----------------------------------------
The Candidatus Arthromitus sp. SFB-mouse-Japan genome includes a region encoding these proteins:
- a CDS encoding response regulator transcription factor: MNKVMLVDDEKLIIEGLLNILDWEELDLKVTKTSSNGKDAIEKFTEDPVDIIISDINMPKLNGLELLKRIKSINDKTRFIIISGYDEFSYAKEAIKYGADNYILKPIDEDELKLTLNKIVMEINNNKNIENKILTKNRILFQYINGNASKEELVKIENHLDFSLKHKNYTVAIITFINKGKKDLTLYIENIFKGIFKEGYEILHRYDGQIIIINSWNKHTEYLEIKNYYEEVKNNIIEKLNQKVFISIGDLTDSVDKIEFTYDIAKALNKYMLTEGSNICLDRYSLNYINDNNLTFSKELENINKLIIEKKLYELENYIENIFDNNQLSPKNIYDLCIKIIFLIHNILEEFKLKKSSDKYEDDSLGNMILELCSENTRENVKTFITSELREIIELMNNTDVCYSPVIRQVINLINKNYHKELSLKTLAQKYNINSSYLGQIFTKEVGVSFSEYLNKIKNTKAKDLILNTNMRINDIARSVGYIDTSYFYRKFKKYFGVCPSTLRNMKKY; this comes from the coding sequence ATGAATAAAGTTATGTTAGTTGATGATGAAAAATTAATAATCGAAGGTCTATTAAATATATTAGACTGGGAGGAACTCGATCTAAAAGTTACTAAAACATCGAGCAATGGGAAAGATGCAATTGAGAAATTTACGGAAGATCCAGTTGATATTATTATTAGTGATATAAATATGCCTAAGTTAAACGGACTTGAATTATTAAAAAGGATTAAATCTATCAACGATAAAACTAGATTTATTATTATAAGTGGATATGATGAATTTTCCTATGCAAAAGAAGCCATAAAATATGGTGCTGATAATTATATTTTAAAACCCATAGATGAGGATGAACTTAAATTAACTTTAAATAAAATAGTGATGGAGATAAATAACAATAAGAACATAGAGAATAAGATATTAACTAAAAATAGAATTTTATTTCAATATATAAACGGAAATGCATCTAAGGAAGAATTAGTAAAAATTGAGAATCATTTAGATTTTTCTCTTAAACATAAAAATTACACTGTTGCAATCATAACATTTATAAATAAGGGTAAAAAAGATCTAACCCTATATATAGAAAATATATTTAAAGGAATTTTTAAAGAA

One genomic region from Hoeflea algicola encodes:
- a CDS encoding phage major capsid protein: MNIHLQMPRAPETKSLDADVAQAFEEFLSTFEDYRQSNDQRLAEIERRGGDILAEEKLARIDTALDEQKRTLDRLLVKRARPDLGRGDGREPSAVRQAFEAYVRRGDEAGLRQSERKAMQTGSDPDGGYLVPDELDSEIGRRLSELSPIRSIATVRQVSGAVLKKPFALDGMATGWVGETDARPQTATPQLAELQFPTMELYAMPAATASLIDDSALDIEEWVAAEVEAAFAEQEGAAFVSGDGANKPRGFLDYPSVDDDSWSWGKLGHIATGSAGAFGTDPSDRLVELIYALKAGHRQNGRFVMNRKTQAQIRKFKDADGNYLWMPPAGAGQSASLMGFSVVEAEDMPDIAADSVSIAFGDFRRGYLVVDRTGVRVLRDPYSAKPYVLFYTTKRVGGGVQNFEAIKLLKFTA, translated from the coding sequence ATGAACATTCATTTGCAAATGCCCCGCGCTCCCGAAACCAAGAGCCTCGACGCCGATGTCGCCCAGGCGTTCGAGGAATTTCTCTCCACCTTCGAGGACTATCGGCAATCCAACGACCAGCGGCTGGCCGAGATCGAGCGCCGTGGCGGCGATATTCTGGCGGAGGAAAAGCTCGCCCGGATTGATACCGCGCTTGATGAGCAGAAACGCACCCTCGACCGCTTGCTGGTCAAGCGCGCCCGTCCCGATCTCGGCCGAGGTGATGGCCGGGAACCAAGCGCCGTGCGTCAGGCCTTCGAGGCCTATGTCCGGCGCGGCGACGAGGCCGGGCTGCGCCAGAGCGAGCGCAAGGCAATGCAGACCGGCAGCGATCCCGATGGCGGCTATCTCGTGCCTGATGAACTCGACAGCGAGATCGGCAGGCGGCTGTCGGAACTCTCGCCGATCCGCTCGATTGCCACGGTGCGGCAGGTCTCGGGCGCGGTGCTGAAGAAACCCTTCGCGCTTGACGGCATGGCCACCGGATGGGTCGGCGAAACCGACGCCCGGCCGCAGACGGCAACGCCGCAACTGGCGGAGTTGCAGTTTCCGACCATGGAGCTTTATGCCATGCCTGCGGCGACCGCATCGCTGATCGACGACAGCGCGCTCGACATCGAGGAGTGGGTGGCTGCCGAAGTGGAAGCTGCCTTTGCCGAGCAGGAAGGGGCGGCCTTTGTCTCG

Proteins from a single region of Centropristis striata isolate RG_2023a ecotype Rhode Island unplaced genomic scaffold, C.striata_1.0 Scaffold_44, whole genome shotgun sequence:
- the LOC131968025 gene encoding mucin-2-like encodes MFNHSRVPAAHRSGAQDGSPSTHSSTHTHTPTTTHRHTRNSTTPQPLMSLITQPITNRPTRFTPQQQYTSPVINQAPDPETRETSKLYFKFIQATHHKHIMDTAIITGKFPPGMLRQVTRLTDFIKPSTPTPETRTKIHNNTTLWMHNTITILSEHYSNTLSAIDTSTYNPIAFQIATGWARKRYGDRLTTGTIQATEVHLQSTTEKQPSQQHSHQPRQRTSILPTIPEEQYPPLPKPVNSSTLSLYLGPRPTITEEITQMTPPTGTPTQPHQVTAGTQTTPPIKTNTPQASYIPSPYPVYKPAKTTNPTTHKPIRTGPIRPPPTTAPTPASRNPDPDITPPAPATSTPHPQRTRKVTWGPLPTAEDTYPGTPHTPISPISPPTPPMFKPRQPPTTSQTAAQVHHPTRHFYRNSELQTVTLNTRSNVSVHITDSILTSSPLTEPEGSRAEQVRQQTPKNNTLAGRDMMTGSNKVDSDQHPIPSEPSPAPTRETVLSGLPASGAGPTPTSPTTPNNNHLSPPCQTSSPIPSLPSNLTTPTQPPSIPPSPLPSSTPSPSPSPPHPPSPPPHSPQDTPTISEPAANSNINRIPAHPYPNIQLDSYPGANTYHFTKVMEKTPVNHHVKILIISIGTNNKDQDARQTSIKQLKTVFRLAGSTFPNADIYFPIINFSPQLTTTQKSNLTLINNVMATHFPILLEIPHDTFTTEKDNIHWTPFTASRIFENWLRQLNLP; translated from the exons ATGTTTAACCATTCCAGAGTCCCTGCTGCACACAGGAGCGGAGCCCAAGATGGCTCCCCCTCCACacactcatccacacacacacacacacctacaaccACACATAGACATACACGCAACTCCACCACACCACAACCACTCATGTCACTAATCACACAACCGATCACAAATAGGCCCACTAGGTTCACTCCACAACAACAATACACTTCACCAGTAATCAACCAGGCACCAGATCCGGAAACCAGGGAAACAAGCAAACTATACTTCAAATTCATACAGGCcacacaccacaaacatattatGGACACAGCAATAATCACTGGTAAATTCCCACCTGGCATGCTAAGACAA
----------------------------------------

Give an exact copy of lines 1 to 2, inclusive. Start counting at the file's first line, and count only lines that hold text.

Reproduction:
The Candidatus Arthromitus sp. SFB-mouse-Japan genome includes a region encoding these proteins:
- a CDS encoding response regulator transcription factor: MNKVMLVDDEKLIIEGLLNILDWEELDLKVTKTSSNGKDAIEKFTEDPVDIIISDINMPKLNGLELLKRIKSINDKTRFIIISGYDEFSYAKEAIKYGADNYILKPIDEDELKLTLNKIVMEINNNKNIENKILTKNRILFQYINGNASKEELVKIENHLDFSLKHKNYTVAIITFINKGKKDLTLYIENIFKGIFKEGYEILHRYDGQIIIINSWNKHTEYLEIKNYYEEVKNNIIEKLNQKVFISIGDLTDSVDKIEFTYDIAKALNKYMLTEGSNICLDRYSLNYINDNNLTFSKELENINKLIIEKKLYELENYIENIFDNNQLSPKNIYDLCIKIIFLIHNILEEFKLKKSSDKYEDDSLGNMILELCSENTRENVKTFITSELREIIELMNNTDVCYSPVIRQVINLINKNYHKELSLKTLAQKYNINSSYLGQIFTKEVGVSFSEYLNKIKNTKAKDLILNTNMRINDIARSVGYIDTSYFYRKFKKYFGVCPSTLRNMKKY; this comes from the coding sequence ATGAATAAAGTTATGTTAGTTGATGATGAAAAATTAATAATCGAAGGTCTATTAAATATATTAGACTGGGAGGAACTCGATCTAAAAGTTACTAAAACATCGAGCAATGGGAAAGATGCAATTGAGAAATTTACGGAAGATCCAGTTGATATTATTATTAGTGATATAAATATGCCTAAGTTAAACGGACTTGAATTATTAAAAAGGATTAAATCTATCAACGATAAAACTAGATTTATTATTATAAGTGGATATGATGAATTTTCCTATGCAAAAGAAGCCATAAAATATGGTGCTGATAATTATATTTTAAAACCCATAGATGAGGATGAACTTAAATTAACTTTAAATAAAATAGTGATGGAGATAAATAACAATAAGAACATAGAGAATAAGATATTAACTAAAAATAGAATTTTATTTCAATATATAAACGGAAATGCATCTAAGGAAGAATTAGTAAAAATTGAGAATCATTTAGATTTTTCTCTTAAACATAAAAATTACACTGTTGCAATCATAACATTTATAAATAAGGGTAAAAAAGATCTAACCCTATATATAGAAAATATATTTAAAGGAATTTTTAAAGAA